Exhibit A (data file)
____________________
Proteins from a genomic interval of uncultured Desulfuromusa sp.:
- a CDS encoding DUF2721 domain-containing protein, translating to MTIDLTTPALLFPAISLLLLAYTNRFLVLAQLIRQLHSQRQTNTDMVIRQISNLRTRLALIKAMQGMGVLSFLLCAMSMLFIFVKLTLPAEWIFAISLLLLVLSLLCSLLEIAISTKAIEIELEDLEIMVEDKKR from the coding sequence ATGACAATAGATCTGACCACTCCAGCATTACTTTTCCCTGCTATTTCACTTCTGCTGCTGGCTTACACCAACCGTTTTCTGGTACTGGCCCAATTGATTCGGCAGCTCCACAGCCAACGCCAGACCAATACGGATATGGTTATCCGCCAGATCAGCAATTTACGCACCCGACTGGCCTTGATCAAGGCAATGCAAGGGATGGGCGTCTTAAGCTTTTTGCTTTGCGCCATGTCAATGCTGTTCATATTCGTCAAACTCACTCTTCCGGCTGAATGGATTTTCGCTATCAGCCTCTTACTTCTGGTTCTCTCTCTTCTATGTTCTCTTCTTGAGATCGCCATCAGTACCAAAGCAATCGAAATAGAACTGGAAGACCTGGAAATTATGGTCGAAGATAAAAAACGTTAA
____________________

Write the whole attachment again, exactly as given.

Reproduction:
Proteins from a genomic interval of uncultured Desulfuromusa sp.:
- a CDS encoding DUF2721 domain-containing protein, translating to MTIDLTTPALLFPAISLLLLAYTNRFLVLAQLIRQLHSQRQTNTDMVIRQISNLRTRLALIKAMQGMGVLSFLLCAMSMLFIFVKLTLPAEWIFAISLLLLVLSLLCSLLEIAISTKAIEIELEDLEIMVEDKKR from the coding sequence ATGACAATAGATCTGACCACTCCAGCATTACTTTTCCCTGCTATTTCACTTCTGCTGCTGGCTTACACCAACCGTTTTCTGGTACTGGCCCAATTGATTCGGCAGCTCCACAGCCAACGCCAGACCAATACGGATATGGTTATCCGCCAGATCAGCAATTTACGCACCCGACTGGCCTTGATCAAGGCAATGCAAGGGATGGGCGTCTTAAGCTTTTTGCTTTGCGCCATGTCAATGCTGTTCATATTCGTCAAACTCACTCTTCCGGCTGAATGGATTTTCGCTATCAGCCTCTTACTTCTGGTTCTCTCTCTTCTATGTTCTCTTCTTGAGATCGCCATCAGTACCAAAGCAATCGAAATAGAACTGGAAGACCTGGAAATTATGGTCGAAGATAAAAAACGTTAA